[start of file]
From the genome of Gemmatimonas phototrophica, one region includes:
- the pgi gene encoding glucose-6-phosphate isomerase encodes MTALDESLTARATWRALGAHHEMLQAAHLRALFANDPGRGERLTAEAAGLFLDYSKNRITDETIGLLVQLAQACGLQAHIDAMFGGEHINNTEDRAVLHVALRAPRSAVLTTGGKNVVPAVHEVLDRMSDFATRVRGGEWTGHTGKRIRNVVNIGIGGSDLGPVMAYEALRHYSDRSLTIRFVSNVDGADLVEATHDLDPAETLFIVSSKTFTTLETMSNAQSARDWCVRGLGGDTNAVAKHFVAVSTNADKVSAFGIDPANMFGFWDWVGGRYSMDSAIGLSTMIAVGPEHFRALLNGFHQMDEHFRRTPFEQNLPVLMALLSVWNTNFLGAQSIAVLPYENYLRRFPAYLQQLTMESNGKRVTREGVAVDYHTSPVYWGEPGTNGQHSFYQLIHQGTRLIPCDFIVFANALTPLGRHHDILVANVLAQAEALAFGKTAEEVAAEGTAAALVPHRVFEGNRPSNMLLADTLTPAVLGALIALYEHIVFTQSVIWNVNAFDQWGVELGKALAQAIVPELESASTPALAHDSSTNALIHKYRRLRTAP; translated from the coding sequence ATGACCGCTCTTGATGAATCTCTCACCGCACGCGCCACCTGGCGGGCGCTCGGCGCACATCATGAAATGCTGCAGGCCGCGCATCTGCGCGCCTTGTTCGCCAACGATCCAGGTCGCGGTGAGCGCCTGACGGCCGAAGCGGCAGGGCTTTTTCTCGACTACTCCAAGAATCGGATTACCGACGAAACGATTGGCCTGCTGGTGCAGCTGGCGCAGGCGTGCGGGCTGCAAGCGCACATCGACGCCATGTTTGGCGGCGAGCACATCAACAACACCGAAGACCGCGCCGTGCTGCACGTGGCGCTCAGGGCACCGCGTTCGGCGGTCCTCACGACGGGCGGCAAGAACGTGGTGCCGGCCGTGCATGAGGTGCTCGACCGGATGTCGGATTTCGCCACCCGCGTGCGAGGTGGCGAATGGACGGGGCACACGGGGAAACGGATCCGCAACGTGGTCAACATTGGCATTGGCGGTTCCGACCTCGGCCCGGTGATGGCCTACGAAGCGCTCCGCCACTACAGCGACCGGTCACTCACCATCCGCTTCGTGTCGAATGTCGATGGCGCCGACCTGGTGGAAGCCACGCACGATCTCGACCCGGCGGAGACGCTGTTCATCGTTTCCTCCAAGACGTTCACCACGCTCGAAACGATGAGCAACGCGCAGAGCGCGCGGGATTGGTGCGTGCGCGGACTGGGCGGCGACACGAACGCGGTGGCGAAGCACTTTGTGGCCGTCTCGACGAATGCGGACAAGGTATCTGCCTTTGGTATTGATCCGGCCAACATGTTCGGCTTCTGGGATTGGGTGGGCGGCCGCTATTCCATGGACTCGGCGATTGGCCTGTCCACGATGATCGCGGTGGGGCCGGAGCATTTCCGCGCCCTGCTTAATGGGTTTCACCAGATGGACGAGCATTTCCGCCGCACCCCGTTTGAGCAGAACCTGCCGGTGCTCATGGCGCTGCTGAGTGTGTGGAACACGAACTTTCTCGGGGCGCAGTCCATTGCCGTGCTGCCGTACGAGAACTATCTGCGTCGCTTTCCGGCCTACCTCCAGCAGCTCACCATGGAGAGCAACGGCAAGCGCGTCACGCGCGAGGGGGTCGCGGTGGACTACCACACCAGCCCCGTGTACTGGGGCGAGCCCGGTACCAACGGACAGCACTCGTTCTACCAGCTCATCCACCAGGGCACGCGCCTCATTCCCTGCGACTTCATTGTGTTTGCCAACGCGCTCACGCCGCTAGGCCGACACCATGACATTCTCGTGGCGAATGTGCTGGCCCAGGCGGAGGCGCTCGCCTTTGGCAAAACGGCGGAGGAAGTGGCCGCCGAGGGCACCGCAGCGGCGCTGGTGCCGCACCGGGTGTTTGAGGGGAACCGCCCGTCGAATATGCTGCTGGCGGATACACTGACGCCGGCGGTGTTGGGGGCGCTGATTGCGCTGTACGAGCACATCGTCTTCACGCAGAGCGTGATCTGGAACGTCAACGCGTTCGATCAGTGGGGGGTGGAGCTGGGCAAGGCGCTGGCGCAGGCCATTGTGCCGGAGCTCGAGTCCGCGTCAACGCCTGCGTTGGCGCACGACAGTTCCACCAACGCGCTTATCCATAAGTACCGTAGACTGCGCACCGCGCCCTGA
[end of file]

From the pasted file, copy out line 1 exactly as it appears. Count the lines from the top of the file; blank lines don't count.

From the genome of Gemmatimonas phototrophica, one region includes: